I cried for Anitra, but it was worse to watch Sparrow, so confident that he would return to his ailing parents, gutted in his sleep on the third night. He was eighteen, the same age as me, then, and he made jokes of everything, of anything. He could almost, almost make me laugh.

He swore that he would do it in the arena, at least make me crack a smile, jokingly one night. And he certainly put on a show, darting through the slash-pine forest with a hunter's skill, setting the fire that killed two careers, dramatically impersonating other competitors for my, and, assumingly, the Capitol's, amusement. Then he died.

For Sparrow, I didn't cry. I was already drowning, and even an hour of tears couldn't make a difference.

Afterwards, I tried to kill myself for the first time, overdosing deliberately on my pain medication. I don't know who exactly saved me, but I doubt they knew what a disservice they did me.

I only made one more attempt, in the same way, but I was thwarted again, typically, by a Capitol medic making an unplanned visit to my house.

That is why I know that poisoning won't work, automatically ruling out the least painful option for death. And anything else that can be reversed. It severely limits my options, seeing as I have no plans to hurt myself any more.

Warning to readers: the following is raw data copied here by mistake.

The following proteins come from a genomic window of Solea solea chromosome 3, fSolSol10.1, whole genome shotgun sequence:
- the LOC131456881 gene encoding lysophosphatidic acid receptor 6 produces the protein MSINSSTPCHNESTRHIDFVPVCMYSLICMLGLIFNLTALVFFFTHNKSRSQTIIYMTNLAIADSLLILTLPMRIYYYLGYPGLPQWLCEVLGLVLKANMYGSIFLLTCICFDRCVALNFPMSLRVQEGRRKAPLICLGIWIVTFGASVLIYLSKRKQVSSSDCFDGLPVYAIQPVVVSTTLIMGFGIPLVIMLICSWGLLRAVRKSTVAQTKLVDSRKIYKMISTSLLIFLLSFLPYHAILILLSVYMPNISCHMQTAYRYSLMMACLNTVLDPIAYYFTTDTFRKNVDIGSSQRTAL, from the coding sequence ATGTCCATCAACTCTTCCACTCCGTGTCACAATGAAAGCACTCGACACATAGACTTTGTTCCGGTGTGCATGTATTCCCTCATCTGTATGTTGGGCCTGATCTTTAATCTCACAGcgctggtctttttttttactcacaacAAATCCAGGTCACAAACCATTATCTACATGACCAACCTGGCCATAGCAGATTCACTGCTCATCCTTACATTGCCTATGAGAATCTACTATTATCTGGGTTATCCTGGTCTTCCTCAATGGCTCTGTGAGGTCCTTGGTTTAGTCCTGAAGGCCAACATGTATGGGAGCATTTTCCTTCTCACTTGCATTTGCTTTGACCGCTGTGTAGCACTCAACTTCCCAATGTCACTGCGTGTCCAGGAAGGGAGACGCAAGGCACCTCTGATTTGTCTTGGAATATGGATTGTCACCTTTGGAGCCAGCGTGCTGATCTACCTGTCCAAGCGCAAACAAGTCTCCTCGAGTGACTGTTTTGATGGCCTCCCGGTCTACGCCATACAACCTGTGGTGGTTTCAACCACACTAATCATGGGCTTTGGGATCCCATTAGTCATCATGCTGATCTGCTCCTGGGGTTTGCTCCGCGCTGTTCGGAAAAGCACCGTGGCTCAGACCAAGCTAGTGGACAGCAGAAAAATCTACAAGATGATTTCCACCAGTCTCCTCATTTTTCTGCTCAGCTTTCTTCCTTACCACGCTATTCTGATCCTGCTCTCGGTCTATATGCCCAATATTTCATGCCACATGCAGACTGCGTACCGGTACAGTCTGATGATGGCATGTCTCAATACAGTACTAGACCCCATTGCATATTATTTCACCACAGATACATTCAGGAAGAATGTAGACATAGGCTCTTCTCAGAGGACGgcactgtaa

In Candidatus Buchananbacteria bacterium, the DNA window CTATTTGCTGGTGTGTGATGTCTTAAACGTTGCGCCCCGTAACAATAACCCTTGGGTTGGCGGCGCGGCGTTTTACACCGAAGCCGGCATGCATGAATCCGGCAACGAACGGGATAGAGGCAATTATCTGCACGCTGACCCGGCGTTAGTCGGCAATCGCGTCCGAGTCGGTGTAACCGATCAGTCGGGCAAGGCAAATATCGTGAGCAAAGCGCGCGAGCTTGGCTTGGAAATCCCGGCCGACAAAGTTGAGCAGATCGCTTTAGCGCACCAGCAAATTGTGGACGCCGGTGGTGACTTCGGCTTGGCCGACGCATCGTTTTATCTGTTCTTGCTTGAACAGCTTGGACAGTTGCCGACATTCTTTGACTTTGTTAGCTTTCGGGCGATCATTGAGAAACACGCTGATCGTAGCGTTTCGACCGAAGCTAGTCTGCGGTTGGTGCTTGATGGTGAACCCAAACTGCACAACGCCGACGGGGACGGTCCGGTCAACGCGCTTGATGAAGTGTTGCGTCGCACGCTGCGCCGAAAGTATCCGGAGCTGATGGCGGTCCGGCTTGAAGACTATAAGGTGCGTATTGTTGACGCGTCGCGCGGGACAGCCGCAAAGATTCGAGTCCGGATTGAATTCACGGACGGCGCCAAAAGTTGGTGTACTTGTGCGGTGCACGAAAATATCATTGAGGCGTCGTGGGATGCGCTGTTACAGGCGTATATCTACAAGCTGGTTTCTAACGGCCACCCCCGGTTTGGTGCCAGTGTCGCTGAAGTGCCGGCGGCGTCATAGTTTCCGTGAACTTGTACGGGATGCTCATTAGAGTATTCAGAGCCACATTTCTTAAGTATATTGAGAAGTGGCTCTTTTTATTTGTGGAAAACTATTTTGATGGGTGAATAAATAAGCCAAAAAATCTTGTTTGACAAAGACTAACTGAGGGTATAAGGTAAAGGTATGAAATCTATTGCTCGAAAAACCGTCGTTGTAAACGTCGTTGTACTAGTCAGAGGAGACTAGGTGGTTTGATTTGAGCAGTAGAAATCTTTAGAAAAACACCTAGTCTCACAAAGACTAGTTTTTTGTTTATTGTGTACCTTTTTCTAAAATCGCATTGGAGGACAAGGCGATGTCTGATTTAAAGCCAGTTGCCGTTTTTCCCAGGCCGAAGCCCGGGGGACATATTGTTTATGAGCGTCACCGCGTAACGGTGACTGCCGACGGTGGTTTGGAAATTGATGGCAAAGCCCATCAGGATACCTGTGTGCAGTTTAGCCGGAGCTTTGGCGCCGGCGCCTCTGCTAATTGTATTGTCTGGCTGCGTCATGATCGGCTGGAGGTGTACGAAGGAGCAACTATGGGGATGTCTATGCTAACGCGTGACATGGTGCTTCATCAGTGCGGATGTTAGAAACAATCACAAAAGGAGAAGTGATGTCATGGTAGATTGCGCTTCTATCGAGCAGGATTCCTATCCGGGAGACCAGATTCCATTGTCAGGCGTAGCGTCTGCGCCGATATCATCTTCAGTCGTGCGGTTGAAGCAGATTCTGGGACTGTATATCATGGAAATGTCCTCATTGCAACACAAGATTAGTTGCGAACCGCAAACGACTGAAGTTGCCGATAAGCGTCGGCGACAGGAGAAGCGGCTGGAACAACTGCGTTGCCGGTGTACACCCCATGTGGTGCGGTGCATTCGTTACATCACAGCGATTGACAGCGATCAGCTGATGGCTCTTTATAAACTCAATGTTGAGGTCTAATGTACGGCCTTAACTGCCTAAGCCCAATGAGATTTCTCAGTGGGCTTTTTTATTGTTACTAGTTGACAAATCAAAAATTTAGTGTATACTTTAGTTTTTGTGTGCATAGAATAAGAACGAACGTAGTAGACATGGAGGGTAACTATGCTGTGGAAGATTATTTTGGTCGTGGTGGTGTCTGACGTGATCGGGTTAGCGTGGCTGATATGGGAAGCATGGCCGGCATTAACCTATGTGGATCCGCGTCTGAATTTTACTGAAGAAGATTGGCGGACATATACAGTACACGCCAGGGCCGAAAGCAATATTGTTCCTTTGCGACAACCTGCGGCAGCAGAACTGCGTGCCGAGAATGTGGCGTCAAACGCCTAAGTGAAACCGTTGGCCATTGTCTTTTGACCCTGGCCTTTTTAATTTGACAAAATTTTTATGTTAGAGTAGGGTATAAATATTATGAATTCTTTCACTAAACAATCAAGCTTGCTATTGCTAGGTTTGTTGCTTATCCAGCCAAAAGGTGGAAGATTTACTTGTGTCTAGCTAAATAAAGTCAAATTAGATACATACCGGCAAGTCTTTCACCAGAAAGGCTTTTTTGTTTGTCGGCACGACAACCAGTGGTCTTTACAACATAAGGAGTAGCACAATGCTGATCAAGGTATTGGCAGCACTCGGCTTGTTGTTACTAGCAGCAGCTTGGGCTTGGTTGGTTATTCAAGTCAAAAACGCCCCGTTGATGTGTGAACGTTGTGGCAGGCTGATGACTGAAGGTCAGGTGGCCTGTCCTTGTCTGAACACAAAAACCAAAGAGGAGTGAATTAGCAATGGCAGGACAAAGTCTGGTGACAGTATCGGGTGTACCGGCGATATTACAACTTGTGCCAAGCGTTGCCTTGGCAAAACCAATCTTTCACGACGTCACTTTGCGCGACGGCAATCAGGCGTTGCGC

No shooting, no stabbing, no drowning. What does that leave me with?

I heave a sigh, pushing myself to the edge of the velour recliner, and standing up.

"I'm going hunting," I announce to the security bugs I know are there, and I grab my bow for authenticity's sake.

I imagine that their tiny red lights flicker in recognition, and I walk out the door, taking care not to walk differently than usual, which is difficult because of how excited I am.

Finally, release. I will have my release. And the almost-empty house that I have not called anything resembling a home for the two years I have occupied it will be put to rest, as well.

The streets are coated in a fine, but well-tread dust of snow, and I gleefully stamp it down even further with my boots. I pull my hood up to cover my hair, which is really my only distinguishing feature.